hi there. there's an example in the book, but i'm having a little trouble here. 1. The problem statement, all variables and given/known data Assume that the human eye can pick up as few as 9 photons/s in the visible range. Based on this, estimate the intensity of the dimmest star that can be detected by a night-adapted eye. What is the ratio of this intensity to the intensity of noon sunlight, some 1400 W/m2? This large intensity range means that the eye is indeed a very adaptable instrument. Answer format = (intensity of 9 photons/s / intensity of noon sun) use 3mm for the radius of the pupil. use 550 nm for wavelength. 2. Relevant equations I=Power/Area I=N*E, N is the number of photons/(m^2*s) E=h*f f=c/lambda A=Pi*r^2 3. The attempt at a solution So I want the intensity, which is N * E, which is (N * h * c) / (Pi * r^2 * lambda). I get the intensity of the dimmest star on the human eye as 1.14592 * 10^(-13). With the given intensity of noon sunlight (do I need to adjust this for the area of the pupil?...), I divide it. 1.14592*10^(-13) / 1440 = 7.95775*10^(-17). but this is wrong, so... either I was supposed to adjust the noon intensity, or I've made one or several other mistakes. I'd appreciate any insights or tips. Thanks! ,Yroyathon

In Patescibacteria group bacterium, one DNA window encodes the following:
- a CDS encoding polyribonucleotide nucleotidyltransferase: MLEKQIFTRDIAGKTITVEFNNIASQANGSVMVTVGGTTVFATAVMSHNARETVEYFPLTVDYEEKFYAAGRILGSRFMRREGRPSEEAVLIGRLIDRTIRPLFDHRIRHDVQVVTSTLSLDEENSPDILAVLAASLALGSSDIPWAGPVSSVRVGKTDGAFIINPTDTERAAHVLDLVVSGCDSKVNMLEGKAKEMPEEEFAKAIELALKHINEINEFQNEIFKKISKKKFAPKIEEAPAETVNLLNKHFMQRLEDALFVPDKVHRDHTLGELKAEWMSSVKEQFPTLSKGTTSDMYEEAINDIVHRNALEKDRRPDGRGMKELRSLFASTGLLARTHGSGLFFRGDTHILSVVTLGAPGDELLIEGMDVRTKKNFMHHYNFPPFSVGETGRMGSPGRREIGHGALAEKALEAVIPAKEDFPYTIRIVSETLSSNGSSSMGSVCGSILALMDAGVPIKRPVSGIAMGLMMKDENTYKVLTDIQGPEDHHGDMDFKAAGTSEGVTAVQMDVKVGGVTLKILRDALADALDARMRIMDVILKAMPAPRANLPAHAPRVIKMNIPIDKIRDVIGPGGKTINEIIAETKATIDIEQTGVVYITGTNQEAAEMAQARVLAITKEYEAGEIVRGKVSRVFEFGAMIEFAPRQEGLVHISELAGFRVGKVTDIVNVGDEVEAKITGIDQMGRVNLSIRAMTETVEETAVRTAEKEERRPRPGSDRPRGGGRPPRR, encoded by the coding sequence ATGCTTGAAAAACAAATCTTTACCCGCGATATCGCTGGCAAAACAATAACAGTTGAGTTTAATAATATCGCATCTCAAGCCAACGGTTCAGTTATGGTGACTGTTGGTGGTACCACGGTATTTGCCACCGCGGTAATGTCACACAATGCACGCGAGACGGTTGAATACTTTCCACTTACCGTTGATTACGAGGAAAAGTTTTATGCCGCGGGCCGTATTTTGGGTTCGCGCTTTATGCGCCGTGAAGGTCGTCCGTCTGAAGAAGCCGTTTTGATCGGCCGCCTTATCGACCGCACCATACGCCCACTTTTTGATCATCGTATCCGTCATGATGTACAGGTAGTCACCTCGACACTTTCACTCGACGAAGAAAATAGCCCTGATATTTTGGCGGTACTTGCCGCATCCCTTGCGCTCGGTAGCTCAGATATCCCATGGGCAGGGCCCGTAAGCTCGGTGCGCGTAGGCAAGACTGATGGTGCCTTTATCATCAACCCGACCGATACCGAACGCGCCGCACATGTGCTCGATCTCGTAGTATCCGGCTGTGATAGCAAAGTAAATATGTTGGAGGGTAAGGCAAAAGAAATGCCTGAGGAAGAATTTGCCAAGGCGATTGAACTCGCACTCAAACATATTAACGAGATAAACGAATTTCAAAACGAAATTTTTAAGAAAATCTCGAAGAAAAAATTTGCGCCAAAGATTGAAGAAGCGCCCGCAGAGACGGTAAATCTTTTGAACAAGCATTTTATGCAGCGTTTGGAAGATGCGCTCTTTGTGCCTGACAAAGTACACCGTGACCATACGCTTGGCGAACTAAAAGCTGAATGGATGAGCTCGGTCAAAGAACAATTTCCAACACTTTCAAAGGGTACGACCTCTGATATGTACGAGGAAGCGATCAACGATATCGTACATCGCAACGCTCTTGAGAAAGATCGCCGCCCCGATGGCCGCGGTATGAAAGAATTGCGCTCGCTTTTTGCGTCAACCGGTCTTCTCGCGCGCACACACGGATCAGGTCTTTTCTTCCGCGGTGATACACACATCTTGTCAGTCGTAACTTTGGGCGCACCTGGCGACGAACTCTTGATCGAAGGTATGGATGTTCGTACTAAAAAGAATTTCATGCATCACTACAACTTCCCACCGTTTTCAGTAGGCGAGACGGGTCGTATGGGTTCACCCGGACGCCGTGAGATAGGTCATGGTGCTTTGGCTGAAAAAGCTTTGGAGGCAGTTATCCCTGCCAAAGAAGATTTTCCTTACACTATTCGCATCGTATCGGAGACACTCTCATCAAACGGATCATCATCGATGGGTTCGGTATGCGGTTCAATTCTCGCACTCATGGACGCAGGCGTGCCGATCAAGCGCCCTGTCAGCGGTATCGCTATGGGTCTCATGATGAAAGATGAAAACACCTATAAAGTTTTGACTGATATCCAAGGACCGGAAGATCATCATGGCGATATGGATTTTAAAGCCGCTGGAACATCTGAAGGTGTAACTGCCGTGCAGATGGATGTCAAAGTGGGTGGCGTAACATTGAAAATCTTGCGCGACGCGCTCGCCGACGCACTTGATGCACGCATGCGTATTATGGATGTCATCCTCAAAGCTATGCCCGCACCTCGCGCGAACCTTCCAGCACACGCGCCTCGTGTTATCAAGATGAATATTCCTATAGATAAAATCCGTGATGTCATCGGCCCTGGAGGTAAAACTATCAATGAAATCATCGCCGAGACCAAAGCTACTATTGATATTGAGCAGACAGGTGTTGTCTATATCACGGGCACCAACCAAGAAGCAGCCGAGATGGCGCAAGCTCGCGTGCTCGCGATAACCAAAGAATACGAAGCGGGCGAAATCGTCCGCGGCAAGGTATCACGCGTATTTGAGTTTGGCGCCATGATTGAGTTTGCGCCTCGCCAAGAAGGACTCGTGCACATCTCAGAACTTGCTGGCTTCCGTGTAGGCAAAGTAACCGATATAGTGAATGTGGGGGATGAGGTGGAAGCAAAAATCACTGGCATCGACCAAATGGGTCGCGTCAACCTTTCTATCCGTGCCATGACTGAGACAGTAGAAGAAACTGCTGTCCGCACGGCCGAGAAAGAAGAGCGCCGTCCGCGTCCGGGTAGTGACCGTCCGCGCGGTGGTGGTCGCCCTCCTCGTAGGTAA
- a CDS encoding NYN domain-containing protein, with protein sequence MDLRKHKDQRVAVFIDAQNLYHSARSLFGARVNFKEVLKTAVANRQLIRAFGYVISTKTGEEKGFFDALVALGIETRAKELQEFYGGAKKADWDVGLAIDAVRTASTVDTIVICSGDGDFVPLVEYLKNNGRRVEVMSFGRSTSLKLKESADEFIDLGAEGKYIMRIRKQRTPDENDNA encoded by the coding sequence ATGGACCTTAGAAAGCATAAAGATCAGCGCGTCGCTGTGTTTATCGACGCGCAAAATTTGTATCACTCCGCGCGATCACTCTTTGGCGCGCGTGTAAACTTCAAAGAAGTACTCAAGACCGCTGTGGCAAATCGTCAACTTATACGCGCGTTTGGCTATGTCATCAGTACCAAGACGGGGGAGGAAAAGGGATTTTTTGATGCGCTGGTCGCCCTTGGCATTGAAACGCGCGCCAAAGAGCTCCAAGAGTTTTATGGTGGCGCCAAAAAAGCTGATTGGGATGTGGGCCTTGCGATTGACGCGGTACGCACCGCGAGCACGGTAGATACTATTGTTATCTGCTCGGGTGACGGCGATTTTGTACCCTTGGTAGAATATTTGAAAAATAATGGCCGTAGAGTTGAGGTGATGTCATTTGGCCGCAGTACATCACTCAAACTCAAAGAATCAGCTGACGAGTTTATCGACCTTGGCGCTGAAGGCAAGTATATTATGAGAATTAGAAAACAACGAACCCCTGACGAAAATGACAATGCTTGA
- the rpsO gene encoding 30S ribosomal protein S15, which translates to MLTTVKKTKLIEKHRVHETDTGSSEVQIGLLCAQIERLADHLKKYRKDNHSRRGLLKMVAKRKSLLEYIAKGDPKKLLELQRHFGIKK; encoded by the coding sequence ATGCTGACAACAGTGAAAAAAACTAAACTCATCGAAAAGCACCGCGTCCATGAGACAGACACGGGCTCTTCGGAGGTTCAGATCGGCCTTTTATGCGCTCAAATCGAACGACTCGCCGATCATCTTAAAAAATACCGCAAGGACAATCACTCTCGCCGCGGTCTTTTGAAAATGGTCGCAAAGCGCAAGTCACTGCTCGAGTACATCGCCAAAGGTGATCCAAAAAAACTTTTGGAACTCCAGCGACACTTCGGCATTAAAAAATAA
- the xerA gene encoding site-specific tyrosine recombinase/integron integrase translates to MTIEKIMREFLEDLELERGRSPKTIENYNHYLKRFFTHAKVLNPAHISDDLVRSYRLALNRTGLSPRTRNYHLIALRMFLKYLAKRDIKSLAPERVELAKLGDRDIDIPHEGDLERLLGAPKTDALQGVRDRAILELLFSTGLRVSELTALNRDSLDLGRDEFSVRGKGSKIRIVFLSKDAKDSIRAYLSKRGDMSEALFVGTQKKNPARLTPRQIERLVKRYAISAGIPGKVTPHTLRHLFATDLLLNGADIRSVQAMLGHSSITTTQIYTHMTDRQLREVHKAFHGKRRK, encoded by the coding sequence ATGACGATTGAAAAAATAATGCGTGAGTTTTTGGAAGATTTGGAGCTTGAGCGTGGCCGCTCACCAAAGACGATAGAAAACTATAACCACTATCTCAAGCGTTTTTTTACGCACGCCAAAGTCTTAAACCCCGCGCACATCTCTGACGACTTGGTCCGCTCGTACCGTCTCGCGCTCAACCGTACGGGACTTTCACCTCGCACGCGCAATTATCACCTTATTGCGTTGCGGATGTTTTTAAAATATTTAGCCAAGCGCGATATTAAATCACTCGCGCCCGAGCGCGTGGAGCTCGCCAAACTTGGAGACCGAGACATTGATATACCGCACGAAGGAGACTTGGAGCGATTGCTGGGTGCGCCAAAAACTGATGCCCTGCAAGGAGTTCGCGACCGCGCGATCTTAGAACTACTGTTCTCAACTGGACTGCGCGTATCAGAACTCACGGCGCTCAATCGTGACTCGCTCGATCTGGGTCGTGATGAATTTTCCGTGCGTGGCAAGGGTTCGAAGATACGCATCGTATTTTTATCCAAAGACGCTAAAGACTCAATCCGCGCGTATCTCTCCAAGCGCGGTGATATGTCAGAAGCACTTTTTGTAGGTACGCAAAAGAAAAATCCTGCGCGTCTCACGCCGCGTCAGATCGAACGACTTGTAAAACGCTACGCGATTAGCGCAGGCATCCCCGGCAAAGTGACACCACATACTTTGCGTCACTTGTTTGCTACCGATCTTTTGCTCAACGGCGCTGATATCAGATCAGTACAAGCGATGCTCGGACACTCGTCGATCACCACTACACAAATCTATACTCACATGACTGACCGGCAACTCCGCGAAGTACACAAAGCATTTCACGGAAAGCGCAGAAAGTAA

I got 1.150429803e-13 for the intensity of the star divide it by 1400, the final answer should be 8.217e-17